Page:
Back to Blogging
I apologize for the long break, there were a lot of personal things that got in the way, including moving houses, a bunch of travel, and our new startup RAVN ramping up. I then had a writer’s block over having so much to write about and not knowing where to start. I hope to get to things I saw at Photonics West, SID Display Week, and visits in the UK. I also want to talk about some trends in Augmented Reality.
So, I decided to ease back into the blogging with a recommendation with of excellent article titled, “Why is making good AR displays so hard?” by Daniel Wagner, the CTO of Daqri, along with his co-authors Louahab Noui, Adrian Stannard. I will add just a few comments.
Comments on the article
The article, in particular, makes some good points about the difficulty in supporting a wider FOV. In part, they use etendue to explain why the display and optics (what the article refers to as “the projector”) must be large to support a large FOV. He also shows how large waveguides must be to support various FOVs making for a given eye relief (the distance of the waveguide from the eye).
When it comes to brightness and transparency they cite (with permission) my blog (here and here). The article uses figures from this blog to illustrate the uniformity issues found with most diffractive waveguides. He also cites this blog when discussing the issue of the display device’s resolution versus the effective resolution after the optics.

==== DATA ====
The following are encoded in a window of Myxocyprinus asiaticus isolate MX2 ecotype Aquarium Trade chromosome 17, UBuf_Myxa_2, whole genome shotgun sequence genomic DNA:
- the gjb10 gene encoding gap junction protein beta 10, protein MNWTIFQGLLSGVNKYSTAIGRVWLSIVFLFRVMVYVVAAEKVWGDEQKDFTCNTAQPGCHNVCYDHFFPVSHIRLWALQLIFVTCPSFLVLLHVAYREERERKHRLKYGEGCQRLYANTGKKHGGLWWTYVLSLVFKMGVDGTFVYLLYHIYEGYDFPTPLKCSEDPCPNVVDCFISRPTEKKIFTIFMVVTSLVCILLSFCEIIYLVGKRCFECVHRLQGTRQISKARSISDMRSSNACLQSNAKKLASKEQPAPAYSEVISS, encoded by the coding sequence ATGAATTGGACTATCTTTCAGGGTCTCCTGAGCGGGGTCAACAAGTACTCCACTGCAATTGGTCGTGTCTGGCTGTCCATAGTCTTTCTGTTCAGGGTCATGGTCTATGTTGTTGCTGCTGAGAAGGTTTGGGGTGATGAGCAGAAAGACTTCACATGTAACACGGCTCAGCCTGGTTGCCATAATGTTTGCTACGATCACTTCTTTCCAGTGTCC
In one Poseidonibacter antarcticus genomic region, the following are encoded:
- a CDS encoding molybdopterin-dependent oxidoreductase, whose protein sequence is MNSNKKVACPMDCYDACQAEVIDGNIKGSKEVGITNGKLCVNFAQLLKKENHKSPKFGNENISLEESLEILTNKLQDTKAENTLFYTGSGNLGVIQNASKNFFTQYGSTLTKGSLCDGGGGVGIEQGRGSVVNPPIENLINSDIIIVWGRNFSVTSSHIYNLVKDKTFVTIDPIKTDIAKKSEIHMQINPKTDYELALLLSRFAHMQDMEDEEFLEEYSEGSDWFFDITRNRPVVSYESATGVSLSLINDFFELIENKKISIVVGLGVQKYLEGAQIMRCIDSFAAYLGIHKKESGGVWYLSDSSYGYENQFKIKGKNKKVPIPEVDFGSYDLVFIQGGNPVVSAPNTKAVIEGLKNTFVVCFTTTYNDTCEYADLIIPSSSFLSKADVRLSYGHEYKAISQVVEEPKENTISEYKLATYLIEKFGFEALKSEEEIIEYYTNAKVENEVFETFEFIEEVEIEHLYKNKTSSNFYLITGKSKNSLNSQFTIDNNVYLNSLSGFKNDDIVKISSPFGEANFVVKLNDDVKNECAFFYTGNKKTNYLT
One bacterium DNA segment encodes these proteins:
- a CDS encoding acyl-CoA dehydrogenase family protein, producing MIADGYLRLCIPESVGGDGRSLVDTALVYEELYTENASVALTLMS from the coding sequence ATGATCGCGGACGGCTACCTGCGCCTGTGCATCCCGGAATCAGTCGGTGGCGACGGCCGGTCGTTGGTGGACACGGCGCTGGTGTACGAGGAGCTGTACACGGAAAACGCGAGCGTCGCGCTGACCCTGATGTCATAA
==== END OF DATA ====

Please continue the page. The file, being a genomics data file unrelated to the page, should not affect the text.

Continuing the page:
The article goes on to make interesting points about frame rate and motion blur with respect to both frame rate and duty time (how long the image stays on within a frame time).
He also makes some good points about not blocking a person’s vision, something that is exceptionally bad with the Magic Leap One (ML1)among other so-call “AR” devices (something I commented on the first time I say the ML1).
The article goes on to discuss vergence-accommodation conflict and other issues of eye comfort. I wished they had gone into more on the subject of contrast with AR, specifically, problems with contrast against the real world. What you see in the real world is the “black,” so the contrast that counts is how bright the display is versus the real world after any blocking of the light (say by the optics and with tinting).
They cover a lot in a short article and make some good points. I plan on expanding on some of the points they made in future articles on this blog.